Image by MaxPixel: Trakai Castle Lithuania
On December 6, 2017, Swedbank published a report on the Baltic Sea Region entitled “Heart-warming growth is a poor excuse to postpone reforms.” The report includes a chapter on Universal Basic Income, wherein the bank models the current economic feasibility of UBI in the Baltics.
Swedbank is a bank based in Stolkholm, Sweden. Its research arm publishes annual economic assessments of Baltic Sea region countries, which include Germany, Denmark, Norway, Sweden, Finland, Russia, Estonia, Latvia, Lithuania, and Poland. The December 2017 report and executive summary focus primarily on Swedbank’s four main markets: Sweden, Estonia, Latvia, and Lithuania.
The report highlights a time when global economic growth has helped Baltic Sea region countries reach cyclical economic peaks. However, it states that geopolitics, and populism in particular, remain risks to further growth.
Swedbank suggests that rising income inequality, combined with fears about unemployment driven by automation and globalization, contribute to populism and need to be combatted in order to ensure sustainable economic growth. The report proposes that populism can be circumvented by socioeconomic policy that ensures that growth is inclusive (i.e., where prosperity is distributed equitably across all of a country’s economic classes).
As such, Swedbank’s report argues that this period of prosperity in the Baltic Region has created an ideal context for reform and investment in long-term economic wellbeing. The report delivers an in-depth analysis of the economies of Sweden, Estonia, Latvia, and Lithuania, commenting on GDP growth and the potential to create new socioeconomic policies. It also targets specific needs in each country, referencing indicators based partially on the UN’s sustainable development goals.
Sweden scores higher than the Baltics on most of Swedbank’s UN SDG-based indicators. However, the report comments on the need for all identified countries to take the opportunity to enact policy reform.
Swedbank addresses Universal Basic Income as one potential option for reform that will reduce income inequality and encourage sustainable growth. The report concludes that UBI is currently unaffordable for the Baltics, but that elements of a basic or guaranteed income, introduced carefully, could come with numerous social benefits.
UBI: Current feasibility for the Baltic Region
Swedbank identifies several arguments for UBI, including the idea that it will increase income security and thus reduce fears around unemployment and job loss, along with suggestion that UBI solves or mitigates problems with existing social security systems. The argument that UBI will minimize bureaucratic costs associated with social security systems is less relevant in the Baltics, where only 1.2 to 2.1% of total “social protection” expenditure is administrative.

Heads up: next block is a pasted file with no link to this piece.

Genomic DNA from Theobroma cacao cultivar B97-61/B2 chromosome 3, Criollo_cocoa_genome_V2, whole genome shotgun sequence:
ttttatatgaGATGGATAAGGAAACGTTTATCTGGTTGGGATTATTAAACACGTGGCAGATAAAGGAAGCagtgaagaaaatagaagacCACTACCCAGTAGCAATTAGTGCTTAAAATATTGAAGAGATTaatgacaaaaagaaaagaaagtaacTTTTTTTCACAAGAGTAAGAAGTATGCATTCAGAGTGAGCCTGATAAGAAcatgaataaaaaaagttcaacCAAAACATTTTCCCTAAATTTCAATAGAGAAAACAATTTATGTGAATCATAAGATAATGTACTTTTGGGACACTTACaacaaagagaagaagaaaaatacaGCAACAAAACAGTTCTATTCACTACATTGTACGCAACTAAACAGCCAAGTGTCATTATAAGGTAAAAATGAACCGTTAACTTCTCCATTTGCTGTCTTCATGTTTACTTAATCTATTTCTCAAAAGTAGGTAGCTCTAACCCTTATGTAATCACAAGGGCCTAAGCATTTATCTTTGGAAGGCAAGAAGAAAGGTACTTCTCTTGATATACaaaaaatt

The report provides a summary overview of some of the questions associated with UBI implementation, such as its impact on employment and the economy, or the concern that it would negatively impact assistance given to the disabled or elderly.
Using 2015 data on government spending on social protections in Estonia, Latvia, and Lithuania, Swedbank evaluates the feasibility of a budget-neutral UBI in these countries. The report tries two different models, one in which old-age pensions are retained by the elderly, and the other in which pensions are included in the money redirected towards UBI. For each of these two scenarios, the report presents two further options: one wherein all residents of a country receive UBI, and another wherein children up to the age of 16 receive only 50% of adult UBI payments. Swedbank does not make any changes to tax revenue in these examples.
The report finds that, given existing budgets, UBI monthly payments to individuals would only reach 48-55% of the at-risk-of-poverty threshold for each Baltic country, less if old-age pensions were retained for the elderly. A UBI at the poverty line, distributed to all residents equally, would require doubling social security budgets in Latvia and Estonia, or an 82% increase in Lithuania, becoming 20-25% of each country’s GDP.
While Swedbank concludes that a UBI is currently unaffordable in the Baltics, the report comments that some components of a “basic income model” might simplify and improve existing social security programs. The authors suggest that governments could improve their systems’ accessibility by eliminating means testing and other conditions currently in place for those trying to get support. They also propose that a gradual decrease in benefits, rather than a sharp removal once a person becomes employed, might help incentivize recipients to stay in the labour market.
Another alternative discussed is a “partial” guaranteed income delivered only to particular cohorts of people. For example, Lithuania has an existing program that provides lump-sum cash benefits to every child born, with no conditions placed upon family income.
More information at:
“Baltic Sea Report: Heart-warming growth is a poor excuse to postpone reforms,” Swedbank, December 6th 2017
“Sustainable Development Goals,” United Nations
“Swedbank Macro Research: Baltic Archive,” Swedbank, February 2018
Vlada Stankūnienė and Aušra Maslauskaitė, “Family Policies: Lithuania (2015),” Population Europe Resource Finder & Archive, 2015